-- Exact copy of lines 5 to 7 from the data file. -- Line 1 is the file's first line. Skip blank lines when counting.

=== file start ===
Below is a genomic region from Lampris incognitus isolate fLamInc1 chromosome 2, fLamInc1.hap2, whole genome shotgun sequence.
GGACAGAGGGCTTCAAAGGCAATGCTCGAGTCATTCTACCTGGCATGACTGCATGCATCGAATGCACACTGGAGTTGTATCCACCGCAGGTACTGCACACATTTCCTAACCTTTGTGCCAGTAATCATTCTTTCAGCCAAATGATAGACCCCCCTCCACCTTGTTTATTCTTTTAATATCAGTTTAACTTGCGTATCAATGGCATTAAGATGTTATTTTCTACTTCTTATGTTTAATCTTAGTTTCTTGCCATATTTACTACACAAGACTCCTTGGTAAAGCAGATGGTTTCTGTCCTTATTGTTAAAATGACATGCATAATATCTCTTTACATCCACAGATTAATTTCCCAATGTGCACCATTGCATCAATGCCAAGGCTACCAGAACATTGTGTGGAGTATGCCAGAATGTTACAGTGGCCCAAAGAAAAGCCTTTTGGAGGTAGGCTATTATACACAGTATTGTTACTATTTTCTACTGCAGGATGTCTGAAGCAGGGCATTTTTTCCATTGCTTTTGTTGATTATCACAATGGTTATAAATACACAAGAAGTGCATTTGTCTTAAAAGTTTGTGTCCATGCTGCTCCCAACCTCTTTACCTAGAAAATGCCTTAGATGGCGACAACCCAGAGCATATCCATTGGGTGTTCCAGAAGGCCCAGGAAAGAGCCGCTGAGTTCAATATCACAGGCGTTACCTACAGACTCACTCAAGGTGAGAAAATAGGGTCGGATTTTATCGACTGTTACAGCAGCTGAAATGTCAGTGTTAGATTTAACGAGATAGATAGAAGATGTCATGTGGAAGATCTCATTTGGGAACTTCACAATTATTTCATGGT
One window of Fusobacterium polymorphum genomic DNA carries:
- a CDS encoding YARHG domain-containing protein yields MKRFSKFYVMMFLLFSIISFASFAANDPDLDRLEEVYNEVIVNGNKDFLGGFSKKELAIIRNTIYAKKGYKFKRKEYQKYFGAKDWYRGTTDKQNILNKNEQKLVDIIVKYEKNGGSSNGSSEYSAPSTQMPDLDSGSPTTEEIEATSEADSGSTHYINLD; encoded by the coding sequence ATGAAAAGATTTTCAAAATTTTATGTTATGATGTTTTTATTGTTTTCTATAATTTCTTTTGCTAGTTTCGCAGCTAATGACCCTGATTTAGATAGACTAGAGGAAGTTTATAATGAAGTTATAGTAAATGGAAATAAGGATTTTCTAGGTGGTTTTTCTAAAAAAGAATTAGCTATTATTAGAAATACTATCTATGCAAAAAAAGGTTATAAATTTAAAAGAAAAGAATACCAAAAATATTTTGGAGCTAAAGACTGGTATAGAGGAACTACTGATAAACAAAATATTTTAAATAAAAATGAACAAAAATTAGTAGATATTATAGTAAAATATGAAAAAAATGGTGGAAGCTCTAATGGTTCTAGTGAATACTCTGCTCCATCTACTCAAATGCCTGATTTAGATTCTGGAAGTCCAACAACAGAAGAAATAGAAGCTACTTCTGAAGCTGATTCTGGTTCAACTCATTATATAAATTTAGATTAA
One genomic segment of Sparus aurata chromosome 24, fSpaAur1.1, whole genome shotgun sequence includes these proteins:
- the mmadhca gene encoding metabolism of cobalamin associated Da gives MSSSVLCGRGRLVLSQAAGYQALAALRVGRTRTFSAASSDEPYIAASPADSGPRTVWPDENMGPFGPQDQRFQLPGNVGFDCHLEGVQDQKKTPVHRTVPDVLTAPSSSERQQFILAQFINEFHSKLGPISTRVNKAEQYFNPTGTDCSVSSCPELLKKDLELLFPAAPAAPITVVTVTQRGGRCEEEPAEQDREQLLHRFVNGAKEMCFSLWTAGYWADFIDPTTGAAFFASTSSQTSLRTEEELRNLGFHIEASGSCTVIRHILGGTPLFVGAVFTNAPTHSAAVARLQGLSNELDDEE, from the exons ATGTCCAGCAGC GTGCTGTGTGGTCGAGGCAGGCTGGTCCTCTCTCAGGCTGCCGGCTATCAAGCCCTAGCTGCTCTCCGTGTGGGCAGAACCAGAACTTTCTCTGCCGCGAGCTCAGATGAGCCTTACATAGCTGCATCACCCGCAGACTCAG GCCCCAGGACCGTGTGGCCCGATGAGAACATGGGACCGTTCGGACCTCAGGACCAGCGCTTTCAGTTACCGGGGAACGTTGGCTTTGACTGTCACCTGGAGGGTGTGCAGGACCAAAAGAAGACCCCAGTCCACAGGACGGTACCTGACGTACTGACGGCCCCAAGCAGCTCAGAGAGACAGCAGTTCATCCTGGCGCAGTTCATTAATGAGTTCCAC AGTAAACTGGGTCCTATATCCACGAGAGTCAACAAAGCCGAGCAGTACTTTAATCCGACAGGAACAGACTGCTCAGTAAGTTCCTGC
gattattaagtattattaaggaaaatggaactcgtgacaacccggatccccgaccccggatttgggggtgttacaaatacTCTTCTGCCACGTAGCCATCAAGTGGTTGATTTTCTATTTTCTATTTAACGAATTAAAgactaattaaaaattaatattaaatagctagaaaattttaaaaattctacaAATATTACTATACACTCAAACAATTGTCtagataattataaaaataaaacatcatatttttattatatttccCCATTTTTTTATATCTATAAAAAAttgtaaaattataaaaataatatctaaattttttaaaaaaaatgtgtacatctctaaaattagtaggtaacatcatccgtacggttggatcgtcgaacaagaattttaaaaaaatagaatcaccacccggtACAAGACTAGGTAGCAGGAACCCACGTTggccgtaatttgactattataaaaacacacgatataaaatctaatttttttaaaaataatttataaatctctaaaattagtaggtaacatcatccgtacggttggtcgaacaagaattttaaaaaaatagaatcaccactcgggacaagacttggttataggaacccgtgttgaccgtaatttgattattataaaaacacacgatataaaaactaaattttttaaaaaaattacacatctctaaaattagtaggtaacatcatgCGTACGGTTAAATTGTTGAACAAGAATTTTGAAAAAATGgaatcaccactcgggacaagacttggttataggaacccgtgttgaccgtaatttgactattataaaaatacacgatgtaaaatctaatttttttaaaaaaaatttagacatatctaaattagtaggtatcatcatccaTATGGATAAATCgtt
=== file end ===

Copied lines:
One genomic segment of Sparus aurata chromosome 24, fSpaAur1.1, whole genome shotgun sequence includes these proteins:
- the mmadhca gene encoding metabolism of cobalamin associated Da gives MSSSVLCGRGRLVLSQAAGYQALAALRVGRTRTFSAASSDEPYIAASPADSGPRTVWPDENMGPFGPQDQRFQLPGNVGFDCHLEGVQDQKKTPVHRTVPDVLTAPSSSERQQFILAQFINEFHSKLGPISTRVNKAEQYFNPTGTDCSVSSCPELLKKDLELLFPAAPAAPITVVTVTQRGGRCEEEPAEQDREQLLHRFVNGAKEMCFSLWTAGYWADFIDPTTGAAFFASTSSQTSLRTEEELRNLGFHIEASGSCTVIRHILGGTPLFVGAVFTNAPTHSAAVARLQGLSNELDDEE, from the exons ATGTCCAGCAGC GTGCTGTGTGGTCGAGGCAGGCTGGTCCTCTCTCAGGCTGCCGGCTATCAAGCCCTAGCTGCTCTCCGTGTGGGCAGAACCAGAACTTTCTCTGCCGCGAGCTCAGATGAGCCTTACATAGCTGCATCACCCGCAGACTCAG GCCCCAGGACCGTGTGGCCCGATGAGAACATGGGACCGTTCGGACCTCAGGACCAGCGCTTTCAGTTACCGGGGAACGTTGGCTTTGACTGTCACCTGGAGGGTGTGCAGGACCAAAAGAAGACCCCAGTCCACAGGACGGTACCTGACGTACTGACGGCCCCAAGCAGCTCAGAGAGACAGCAGTTCATCCTGGCGCAGTTCATTAATGAGTTCCAC AGTAAACTGGGTCCTATATCCACGAGAGTCAACAAAGCCGAGCAGTACTTTAATCCGACAGGAACAGACTGCTCAGTAAGTTCCTGC
gattattaagtattattaaggaaaatggaactcgtgacaacccggatccccgaccccggatttgggggtgttacaaatacTCTTCTGCCACGTAGCCATCAAGTGGTTGATTTTCTATTTTCTATTTAACGAATTAAAgactaattaaaaattaatattaaatagctagaaaattttaaaaattctacaAATATTACTATACACTCAAACAATTGTCtagataattataaaaataaaacatcatatttttattatatttccCCATTTTTTTATATCTATAAAAAAttgtaaaattataaaaataatatctaaattttttaaaaaaaatgtgtacatctctaaaattagtaggtaacatcatccgtacggttggatcgtcgaacaagaattttaaaaaaatagaatcaccacccggtACAAGACTAGGTAGCAGGAACCCACGTTggccgtaatttgactattataaaaacacacgatataaaatctaatttttttaaaaataatttataaatctctaaaattagtaggtaacatcatccgtacggttggtcgaacaagaattttaaaaaaatagaatcaccactcgggacaagacttggttataggaacccgtgttgaccgtaatttgattattataaaaacacacgatataaaaactaaattttttaaaaaaattacacatctctaaaattagtaggtaacatcatgCGTACGGTTAAATTGTTGAACAAGAATTTTGAAAAAATGgaatcaccactcgggacaagacttggttataggaacccgtgttgaccgtaatttgactattataaaaatacacgatgtaaaatctaatttttttaaaaaaaatttagacatatctaaattagtaggtatcatcatccaTATGGATAAATCgtt